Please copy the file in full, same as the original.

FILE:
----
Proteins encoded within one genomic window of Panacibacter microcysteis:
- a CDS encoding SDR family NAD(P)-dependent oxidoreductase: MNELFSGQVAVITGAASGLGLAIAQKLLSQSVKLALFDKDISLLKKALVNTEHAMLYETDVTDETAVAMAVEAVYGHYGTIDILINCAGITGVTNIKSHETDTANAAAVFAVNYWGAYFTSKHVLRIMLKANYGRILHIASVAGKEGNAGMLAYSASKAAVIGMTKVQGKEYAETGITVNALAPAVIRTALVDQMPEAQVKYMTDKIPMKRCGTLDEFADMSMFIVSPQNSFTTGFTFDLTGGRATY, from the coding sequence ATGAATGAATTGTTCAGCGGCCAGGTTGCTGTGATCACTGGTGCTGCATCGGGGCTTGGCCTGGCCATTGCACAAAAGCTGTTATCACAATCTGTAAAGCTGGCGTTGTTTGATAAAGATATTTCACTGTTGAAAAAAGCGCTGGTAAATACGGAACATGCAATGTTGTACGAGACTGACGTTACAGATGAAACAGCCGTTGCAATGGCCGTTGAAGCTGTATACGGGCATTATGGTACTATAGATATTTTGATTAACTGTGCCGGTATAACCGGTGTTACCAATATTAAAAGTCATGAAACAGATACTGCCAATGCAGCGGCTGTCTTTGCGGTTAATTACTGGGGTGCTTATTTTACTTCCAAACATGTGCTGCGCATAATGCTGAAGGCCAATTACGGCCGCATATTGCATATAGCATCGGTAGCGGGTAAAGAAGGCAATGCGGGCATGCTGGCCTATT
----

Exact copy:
Proteins encoded within one genomic window of Panacibacter microcysteis:
- a CDS encoding SDR family NAD(P)-dependent oxidoreductase: MNELFSGQVAVITGAASGLGLAIAQKLLSQSVKLALFDKDISLLKKALVNTEHAMLYETDVTDETAVAMAVEAVYGHYGTIDILINCAGITGVTNIKSHETDTANAAAVFAVNYWGAYFTSKHVLRIMLKANYGRILHIASVAGKEGNAGMLAYSASKAAVIGMTKVQGKEYAETGITVNALAPAVIRTALVDQMPEAQVKYMTDKIPMKRCGTLDEFADMSMFIVSPQNSFTTGFTFDLTGGRATY, from the coding sequence ATGAATGAATTGTTCAGCGGCCAGGTTGCTGTGATCACTGGTGCTGCATCGGGGCTTGGCCTGGCCATTGCACAAAAGCTGTTATCACAATCTGTAAAGCTGGCGTTGTTTGATAAAGATATTTCACTGTTGAAAAAAGCGCTGGTAAATACGGAACATGCAATGTTGTACGAGACTGACGTTACAGATGAAACAGCCGTTGCAATGGCCGTTGAAGCTGTATACGGGCATTATGGTACTATAGATATTTTGATTAACTGTGCCGGTATAACCGGTGTTACCAATATTAAAAGTCATGAAACAGATACTGCCAATGCAGCGGCTGTCTTTGCGGTTAATTACTGGGGTGCTTATTTTACTTCCAAACATGTGCTGCGCATAATGCTGAAGGCCAATTACGGCCGCATATTGCATATAGCATCGGTAGCGGGTAAAGAAGGCAATGCGGGCATGCTGGCCTATT